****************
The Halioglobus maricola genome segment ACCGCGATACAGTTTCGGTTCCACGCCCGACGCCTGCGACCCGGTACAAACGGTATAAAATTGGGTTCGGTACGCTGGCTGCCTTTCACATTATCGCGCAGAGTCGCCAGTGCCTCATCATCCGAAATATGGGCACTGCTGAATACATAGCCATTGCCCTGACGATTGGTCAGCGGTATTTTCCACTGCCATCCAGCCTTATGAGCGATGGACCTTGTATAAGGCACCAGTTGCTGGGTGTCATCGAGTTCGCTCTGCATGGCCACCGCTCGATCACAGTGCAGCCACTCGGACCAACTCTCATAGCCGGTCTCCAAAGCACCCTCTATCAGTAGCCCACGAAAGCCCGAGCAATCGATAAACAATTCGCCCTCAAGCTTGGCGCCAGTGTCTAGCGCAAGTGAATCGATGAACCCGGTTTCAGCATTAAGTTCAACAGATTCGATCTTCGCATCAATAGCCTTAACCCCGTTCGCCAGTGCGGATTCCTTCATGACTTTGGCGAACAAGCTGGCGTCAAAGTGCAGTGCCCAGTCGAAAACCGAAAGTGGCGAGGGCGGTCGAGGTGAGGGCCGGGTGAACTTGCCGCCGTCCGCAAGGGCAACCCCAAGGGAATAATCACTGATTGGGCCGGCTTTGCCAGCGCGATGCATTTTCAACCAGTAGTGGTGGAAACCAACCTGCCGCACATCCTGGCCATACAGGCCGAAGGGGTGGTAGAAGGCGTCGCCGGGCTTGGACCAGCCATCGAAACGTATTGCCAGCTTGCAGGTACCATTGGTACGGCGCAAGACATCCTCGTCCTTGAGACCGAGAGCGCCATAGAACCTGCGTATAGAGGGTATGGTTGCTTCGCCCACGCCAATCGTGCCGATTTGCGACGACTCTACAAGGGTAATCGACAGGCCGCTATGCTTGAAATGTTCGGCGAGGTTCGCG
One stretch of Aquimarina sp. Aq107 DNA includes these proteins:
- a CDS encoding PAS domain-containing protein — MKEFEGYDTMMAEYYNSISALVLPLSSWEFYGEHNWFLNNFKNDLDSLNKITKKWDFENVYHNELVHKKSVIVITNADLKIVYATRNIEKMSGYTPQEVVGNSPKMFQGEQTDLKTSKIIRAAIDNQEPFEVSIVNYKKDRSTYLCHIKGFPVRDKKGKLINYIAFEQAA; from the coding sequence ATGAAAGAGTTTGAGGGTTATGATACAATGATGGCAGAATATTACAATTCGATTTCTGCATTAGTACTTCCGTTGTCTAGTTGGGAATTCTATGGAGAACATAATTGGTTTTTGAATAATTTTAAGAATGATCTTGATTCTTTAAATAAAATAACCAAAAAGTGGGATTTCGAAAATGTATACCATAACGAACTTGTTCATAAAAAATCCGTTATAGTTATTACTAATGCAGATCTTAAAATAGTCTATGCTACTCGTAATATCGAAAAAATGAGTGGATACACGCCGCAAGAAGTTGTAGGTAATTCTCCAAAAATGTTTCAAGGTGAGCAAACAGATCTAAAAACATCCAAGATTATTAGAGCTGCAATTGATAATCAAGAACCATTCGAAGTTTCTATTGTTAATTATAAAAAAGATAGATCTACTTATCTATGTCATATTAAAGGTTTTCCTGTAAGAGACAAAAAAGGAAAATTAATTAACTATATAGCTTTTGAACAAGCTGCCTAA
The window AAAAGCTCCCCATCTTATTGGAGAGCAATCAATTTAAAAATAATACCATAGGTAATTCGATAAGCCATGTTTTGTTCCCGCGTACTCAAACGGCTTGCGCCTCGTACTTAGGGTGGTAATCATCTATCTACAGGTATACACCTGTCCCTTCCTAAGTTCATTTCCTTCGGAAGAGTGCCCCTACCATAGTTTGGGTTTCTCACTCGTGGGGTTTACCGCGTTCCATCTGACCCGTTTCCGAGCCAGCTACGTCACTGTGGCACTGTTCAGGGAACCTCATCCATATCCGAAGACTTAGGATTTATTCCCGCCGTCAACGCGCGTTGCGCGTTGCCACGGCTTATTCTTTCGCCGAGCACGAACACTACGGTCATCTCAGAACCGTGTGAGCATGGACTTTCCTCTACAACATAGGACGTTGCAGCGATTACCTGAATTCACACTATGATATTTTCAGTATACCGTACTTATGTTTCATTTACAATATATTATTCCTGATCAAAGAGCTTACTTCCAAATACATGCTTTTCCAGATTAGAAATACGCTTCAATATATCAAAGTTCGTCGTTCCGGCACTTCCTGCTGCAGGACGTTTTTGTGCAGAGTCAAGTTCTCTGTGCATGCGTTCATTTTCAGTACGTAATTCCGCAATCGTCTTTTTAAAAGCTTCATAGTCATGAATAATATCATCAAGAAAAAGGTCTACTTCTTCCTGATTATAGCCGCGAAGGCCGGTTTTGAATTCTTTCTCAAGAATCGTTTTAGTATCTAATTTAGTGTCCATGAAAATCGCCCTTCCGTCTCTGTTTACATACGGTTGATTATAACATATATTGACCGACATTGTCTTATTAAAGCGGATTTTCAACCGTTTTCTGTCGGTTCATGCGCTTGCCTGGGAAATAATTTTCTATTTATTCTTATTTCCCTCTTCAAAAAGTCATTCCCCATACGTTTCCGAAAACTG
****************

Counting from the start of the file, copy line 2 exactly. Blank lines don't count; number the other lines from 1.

One stretch of Aquimarina sp. Aq107 DNA includes these proteins: